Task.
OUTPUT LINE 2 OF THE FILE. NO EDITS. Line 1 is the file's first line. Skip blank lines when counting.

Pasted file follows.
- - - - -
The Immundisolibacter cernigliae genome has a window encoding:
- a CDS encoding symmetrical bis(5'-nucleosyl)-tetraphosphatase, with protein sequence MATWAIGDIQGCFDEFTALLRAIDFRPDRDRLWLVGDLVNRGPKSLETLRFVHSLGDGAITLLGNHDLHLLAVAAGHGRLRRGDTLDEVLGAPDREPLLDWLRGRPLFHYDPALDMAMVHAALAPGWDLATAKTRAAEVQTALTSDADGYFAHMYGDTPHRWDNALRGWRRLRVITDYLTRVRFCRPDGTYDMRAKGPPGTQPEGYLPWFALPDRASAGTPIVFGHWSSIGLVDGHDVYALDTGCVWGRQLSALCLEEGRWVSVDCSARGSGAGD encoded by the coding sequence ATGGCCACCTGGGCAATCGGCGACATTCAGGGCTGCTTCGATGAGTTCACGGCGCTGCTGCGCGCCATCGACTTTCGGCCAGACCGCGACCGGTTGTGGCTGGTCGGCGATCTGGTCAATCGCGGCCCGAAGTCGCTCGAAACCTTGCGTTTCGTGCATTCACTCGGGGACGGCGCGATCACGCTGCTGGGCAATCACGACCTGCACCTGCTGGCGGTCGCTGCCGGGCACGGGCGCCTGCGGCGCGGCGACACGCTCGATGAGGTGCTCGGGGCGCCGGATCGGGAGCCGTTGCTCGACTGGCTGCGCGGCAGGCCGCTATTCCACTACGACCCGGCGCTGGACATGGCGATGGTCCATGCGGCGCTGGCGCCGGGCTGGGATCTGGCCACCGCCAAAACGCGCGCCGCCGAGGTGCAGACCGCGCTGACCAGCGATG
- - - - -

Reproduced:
- a CDS encoding symmetrical bis(5'-nucleosyl)-tetraphosphatase, with protein sequence MATWAIGDIQGCFDEFTALLRAIDFRPDRDRLWLVGDLVNRGPKSLETLRFVHSLGDGAITLLGNHDLHLLAVAAGHGRLRRGDTLDEVLGAPDREPLLDWLRGRPLFHYDPALDMAMVHAALAPGWDLATAKTRAAEVQTALTSDADGYFAHMYGDTPHRWDNALRGWRRLRVITDYLTRVRFCRPDGTYDMRAKGPPGTQPEGYLPWFALPDRASAGTPIVFGHWSSIGLVDGHDVYALDTGCVWGRQLSALCLEEGRWVSVDCSARGSGAGD encoded by the coding sequence ATGGCCACCTGGGCAATCGGCGACATTCAGGGCTGCTTCGATGAGTTCACGGCGCTGCTGCGCGCCATCGACTTTCGGCCAGACCGCGACCGGTTGTGGCTGGTCGGCGATCTGGTCAATCGCGGCCCGAAGTCGCTCGAAACCTTGCGTTTCGTGCATTCACTCGGGGACGGCGCGATCACGCTGCTGGGCAATCACGACCTGCACCTGCTGGCGGTCGCTGCCGGGCACGGGCGCCTGCGGCGCGGCGACACGCTCGATGAGGTGCTCGGGGCGCCGGATCGGGAGCCGTTGCTCGACTGGCTGCGCGGCAGGCCGCTATTCCACTACGACCCGGCGCTGGACATGGCGATGGTCCATGCGGCGCTGGCGCCGGGCTGGGATCTGGCCACCGCCAAAACGCGCGCCGCCGAGGTGCAGACCGCGCTGACCAGCGATG